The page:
Those survey results now directly influence reimbursements, with shifts that “have positioned high-quality patient care as paramount to an institution’s viability and directly shaped every healthcare administrator’s patient satisfaction strategy.” Couple that with the drastic impacts on revenues as the pandemic forced repeated pauses on scheduled procedures. In 2021 alone, hospitals are expected to lose $54 billion. What remains unchanged is the increasing role that high satisfaction scores play in gaining and maintaining a market advantage.

Against that pandemic backdrop, hospital administrators can’t expect their overtaxed providers to do even more. That’s why ensuring supporting services—with HTM playing a major role—operate at their best levels can push the needle and improve patient satisfaction.

How HTM Enhances Patient Satisfaction

What we’ve learned from years on the front line with doctors, nurses, and technicians (who operate some of the most sophisticated diagnostic equipment), is that patient satisfaction is definitely multidisciplinary. As an external supplier for many hospitals, I never look at those relationships as purely transactional. Yes, we have a specific role and supporting tasks to execute, but when you build a true partnership and nurture the chemistry between our organizations, you elevate the experience with a direct impact on better patient care. Here’s how the HTM team can help improve patient satisfaction:

Remove Roadblocks for Providers

Even before the pandemic, patient loads for doctors and nurses were increasing. The intensity of COVID care has prompted burnout and an exodus from the field. The uptick? Even higher patient-to-clinician ratios, which never bodes well for patient satisfaction.

At the most fundamental level, by working efficiently and expeditiously to have medical equipment working and ready for patient care, we eliminate wasted time as providers don’t have to track down equipment—a big complaint for nursing staff—or reschedule appointments. The simple return is that clinicians can spend more one-on-one time with patients. Going a step further, repairing equipment is our bread and butter, but the more efficiently we execute this basic responsibility, the more we help improve a provider’s day, and that upbeat energy transitions to the better interactions with patients.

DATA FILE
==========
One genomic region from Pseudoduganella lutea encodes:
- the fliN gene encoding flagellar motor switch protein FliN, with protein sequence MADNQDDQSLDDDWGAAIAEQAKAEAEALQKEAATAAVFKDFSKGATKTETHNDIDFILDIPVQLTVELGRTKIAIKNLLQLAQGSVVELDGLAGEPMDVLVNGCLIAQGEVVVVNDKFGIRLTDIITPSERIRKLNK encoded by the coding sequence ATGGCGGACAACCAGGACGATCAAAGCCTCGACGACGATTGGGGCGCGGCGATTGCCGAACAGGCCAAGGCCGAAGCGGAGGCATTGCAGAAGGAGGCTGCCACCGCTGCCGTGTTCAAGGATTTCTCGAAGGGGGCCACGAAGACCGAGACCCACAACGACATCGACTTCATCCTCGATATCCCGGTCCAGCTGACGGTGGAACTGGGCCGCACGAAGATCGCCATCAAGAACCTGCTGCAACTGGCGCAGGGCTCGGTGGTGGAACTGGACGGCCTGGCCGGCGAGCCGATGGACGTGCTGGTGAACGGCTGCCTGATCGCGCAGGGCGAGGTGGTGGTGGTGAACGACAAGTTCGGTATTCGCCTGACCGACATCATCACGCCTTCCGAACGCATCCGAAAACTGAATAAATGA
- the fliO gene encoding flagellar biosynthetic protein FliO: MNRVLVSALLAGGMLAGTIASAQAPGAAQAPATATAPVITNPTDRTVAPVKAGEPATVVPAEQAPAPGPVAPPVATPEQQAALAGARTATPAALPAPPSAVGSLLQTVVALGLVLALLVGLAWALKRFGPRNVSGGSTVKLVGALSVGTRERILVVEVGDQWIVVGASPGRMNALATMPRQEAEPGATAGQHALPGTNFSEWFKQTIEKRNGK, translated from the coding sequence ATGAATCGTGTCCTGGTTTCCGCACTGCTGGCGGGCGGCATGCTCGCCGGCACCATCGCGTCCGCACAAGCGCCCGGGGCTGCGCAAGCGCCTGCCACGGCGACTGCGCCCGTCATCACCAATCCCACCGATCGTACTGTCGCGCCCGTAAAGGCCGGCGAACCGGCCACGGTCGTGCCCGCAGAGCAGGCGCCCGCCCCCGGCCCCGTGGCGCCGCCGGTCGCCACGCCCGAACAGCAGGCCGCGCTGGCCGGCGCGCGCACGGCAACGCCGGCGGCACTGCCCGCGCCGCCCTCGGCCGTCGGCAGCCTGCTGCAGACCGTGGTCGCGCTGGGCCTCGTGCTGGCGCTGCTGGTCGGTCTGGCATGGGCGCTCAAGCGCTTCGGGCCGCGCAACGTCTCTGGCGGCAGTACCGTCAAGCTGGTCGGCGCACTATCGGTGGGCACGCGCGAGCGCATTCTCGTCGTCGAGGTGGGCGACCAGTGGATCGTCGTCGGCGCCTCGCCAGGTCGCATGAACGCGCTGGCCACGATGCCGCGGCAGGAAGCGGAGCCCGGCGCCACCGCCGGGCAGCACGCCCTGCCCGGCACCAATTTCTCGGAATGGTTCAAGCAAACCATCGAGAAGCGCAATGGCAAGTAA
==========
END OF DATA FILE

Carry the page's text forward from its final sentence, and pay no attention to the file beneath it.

Solve Problems and Never Shy From a Challenge

Clinicians excel at patient care. We’ve learned they aren’t quite as adept on the technology front, and that’s okay because we’re the equipment experts. Education is an important extension of our job, as we’ve seen what can go wrong when providers try to move a device the wrong way, don’t realize that two similar devices don’t work the same way, or think they’re helping by attempting to sanitize a piece of equipment. Cleaning with the wrong solution often leads to the degradation of that device, which means it falls out of use quicker than expected. The downstream impact is that becomes one less device available for providers and patients until we can replace it.

Technical practices in medicine are increasing at exponential rates, meaning that hospitals are becoming more dependent on costly technology to deliver today’s standards of care. Clinical engineers recognize the urgency that comes with keeping that technology functioning at top levels to ensure providers can provide the requisite care without delay.

Understand What Patients and Providers Expect and Deserve